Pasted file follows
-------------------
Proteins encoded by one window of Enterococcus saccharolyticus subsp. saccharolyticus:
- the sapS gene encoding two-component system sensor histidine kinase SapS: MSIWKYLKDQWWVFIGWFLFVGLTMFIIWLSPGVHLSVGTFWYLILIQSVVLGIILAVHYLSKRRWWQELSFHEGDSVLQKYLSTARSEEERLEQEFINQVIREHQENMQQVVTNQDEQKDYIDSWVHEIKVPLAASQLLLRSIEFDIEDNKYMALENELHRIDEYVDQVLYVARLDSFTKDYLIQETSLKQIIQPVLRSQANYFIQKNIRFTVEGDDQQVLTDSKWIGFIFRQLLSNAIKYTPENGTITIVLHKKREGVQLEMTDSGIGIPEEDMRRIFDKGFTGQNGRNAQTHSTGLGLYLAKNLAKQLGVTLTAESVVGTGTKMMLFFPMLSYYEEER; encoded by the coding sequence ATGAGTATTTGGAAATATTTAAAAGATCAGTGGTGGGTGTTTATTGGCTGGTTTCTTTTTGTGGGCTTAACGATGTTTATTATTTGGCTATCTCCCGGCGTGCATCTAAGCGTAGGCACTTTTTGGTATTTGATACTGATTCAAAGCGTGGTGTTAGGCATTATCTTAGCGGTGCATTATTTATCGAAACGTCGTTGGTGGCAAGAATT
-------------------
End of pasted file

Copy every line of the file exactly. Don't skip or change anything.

Proteins encoded by one window of Enterococcus saccharolyticus subsp. saccharolyticus:
- the sapS gene encoding two-component system sensor histidine kinase SapS: MSIWKYLKDQWWVFIGWFLFVGLTMFIIWLSPGVHLSVGTFWYLILIQSVVLGIILAVHYLSKRRWWQELSFHEGDSVLQKYLSTARSEEERLEQEFINQVIREHQENMQQVVTNQDEQKDYIDSWVHEIKVPLAASQLLLRSIEFDIEDNKYMALENELHRIDEYVDQVLYVARLDSFTKDYLIQETSLKQIIQPVLRSQANYFIQKNIRFTVEGDDQQVLTDSKWIGFIFRQLLSNAIKYTPENGTITIVLHKKREGVQLEMTDSGIGIPEEDMRRIFDKGFTGQNGRNAQTHSTGLGLYLAKNLAKQLGVTLTAESVVGTGTKMMLFFPMLSYYEEER; encoded by the coding sequence ATGAGTATTTGGAAATATTTAAAAGATCAGTGGTGGGTGTTTATTGGCTGGTTTCTTTTTGTGGGCTTAACGATGTTTATTATTTGGCTATCTCCCGGCGTGCATCTAAGCGTAGGCACTTTTTGGTATTTGATACTGATTCAAAGCGTGGTGTTAGGCATTATCTTAGCGGTGCATTATTTATCGAAACGTCGTTGGTGGCAAGAATT